I'm still a beginner, don't have 20 years experience, but I've read about situations in overstocked tanks in which the bioload of the inhabitants is actually too high for a sufficient colony of bacteria to form. I know things were going well before the substrate change, and I've never used this substrate. Is it possible that you've lessened the surface area for bacteria to colonize on by switching out from gravel? Something to look into, perhaps one of the others will have something more to offer here!

Adding a greedy floating plant like duckweed could help you out a bit by up-taking a decent amount of ammonia from the system (provided you have proper lighting, etc for it to thrive) A lot of people don't prefer duckweed, as it is difficult to remove, but in this situation, it may be the best option for you. . .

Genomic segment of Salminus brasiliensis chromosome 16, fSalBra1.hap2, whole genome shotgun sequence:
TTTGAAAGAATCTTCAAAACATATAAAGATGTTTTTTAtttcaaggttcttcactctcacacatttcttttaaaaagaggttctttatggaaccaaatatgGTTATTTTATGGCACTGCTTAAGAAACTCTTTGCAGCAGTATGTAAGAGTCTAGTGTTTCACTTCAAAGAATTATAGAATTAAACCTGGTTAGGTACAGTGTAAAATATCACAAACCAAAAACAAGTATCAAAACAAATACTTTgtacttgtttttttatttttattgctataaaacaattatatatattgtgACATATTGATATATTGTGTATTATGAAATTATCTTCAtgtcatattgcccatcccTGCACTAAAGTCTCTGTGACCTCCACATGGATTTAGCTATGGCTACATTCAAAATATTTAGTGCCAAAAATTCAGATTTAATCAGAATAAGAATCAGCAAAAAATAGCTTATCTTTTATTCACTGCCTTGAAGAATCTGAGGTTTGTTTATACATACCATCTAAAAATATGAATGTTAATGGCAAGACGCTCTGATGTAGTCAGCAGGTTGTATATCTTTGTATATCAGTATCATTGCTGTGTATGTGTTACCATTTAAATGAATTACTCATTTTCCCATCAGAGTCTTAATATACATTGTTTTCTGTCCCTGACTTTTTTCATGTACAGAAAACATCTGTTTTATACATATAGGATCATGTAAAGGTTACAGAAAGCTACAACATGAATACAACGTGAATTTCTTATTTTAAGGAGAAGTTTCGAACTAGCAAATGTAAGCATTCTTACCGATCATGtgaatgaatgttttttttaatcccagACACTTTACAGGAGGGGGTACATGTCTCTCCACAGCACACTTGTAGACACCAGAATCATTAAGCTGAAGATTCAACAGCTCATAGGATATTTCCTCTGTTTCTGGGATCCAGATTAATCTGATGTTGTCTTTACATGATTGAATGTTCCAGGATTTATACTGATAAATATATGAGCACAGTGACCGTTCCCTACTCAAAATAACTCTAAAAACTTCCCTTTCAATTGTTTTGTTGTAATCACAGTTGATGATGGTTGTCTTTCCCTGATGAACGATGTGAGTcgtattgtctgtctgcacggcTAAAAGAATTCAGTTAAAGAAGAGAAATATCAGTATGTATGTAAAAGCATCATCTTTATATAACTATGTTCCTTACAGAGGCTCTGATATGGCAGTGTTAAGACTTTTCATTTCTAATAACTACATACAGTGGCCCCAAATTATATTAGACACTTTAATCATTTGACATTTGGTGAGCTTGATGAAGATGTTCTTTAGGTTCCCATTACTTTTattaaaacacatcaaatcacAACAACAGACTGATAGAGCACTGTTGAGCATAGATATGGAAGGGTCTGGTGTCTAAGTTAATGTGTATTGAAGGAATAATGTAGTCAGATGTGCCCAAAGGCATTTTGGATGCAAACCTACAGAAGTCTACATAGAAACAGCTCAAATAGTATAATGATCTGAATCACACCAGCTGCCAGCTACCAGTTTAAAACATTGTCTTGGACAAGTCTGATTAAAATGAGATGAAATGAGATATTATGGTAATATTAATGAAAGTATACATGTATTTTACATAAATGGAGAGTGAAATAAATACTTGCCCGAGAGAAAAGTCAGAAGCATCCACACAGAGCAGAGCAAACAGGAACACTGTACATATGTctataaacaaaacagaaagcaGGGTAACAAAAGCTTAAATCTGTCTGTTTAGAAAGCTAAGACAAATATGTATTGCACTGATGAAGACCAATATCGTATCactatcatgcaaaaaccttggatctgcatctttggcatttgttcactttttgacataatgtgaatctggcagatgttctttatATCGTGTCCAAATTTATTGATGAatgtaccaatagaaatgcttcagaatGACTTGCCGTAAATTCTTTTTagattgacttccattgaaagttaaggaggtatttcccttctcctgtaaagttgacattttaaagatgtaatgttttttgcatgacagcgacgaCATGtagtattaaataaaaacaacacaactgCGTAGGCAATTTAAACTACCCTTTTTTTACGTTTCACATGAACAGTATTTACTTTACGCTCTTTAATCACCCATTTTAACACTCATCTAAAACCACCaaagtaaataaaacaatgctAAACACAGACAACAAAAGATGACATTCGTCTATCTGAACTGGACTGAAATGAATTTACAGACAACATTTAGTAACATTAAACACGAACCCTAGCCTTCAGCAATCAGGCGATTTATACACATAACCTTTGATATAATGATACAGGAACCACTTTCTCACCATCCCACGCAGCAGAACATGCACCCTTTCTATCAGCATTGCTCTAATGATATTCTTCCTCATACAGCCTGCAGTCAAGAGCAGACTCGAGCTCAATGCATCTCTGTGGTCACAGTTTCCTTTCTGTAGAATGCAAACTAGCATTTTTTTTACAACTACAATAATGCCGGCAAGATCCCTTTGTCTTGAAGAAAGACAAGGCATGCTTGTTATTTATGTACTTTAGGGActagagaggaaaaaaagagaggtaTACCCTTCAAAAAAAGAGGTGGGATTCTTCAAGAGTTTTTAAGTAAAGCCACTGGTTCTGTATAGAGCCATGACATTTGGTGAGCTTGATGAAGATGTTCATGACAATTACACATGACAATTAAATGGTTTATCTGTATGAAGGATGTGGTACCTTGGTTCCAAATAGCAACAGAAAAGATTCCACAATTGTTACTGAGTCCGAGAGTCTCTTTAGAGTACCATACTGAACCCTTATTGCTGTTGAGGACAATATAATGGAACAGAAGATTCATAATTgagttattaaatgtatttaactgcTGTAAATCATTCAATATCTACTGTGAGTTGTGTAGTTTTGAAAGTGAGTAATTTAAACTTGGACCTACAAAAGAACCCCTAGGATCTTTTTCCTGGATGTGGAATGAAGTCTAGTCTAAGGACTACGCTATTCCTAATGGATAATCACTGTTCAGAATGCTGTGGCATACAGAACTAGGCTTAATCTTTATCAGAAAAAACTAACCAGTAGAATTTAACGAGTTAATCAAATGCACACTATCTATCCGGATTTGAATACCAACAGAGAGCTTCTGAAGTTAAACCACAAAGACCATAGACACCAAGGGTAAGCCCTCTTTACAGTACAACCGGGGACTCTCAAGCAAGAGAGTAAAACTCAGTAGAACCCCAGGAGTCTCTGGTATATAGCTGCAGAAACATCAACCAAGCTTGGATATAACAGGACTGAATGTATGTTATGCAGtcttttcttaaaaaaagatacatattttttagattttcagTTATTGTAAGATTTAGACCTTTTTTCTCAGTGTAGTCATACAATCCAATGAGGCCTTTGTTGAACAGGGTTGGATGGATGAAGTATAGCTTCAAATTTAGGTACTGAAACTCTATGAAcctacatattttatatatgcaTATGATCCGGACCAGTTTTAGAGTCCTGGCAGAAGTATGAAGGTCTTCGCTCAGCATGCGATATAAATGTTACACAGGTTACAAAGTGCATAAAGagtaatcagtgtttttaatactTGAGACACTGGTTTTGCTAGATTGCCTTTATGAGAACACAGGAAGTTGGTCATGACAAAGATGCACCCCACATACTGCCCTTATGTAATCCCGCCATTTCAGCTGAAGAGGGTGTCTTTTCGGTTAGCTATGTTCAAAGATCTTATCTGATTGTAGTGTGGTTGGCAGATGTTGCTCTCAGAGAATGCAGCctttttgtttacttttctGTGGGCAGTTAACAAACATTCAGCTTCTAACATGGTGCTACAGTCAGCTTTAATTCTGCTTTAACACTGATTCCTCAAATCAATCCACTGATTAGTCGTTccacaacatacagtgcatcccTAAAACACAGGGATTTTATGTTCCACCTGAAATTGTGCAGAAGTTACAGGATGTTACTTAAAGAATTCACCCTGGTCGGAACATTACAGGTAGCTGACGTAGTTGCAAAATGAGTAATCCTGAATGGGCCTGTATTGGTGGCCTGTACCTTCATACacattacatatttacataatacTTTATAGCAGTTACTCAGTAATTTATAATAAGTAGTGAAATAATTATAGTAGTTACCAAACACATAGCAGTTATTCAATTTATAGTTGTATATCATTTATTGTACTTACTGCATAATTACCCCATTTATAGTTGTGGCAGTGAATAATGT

Another thing to possibly look into is the bottled bacteria that they sell in fish shops. Again, no personal experience with this, so I don't know which to recommend as best. Worth a try, I guess? Maybe one of our other members will know more about this. . .

Honestly, if this were my tank, I would divide the stock with another tank (even if I had to buy it new), toss some duckweed in, and slowly add the misplaced fish back in, little by little, after things settle down. (well, *if* it were my tank I would probably just leave both up and running, so as not to overstock. I'm much happier to run my tanks on the lighter side of stocking - but that's me!)

This is a difficult situation, for sure. I hope you get everyone through with no losses. . . Good luck.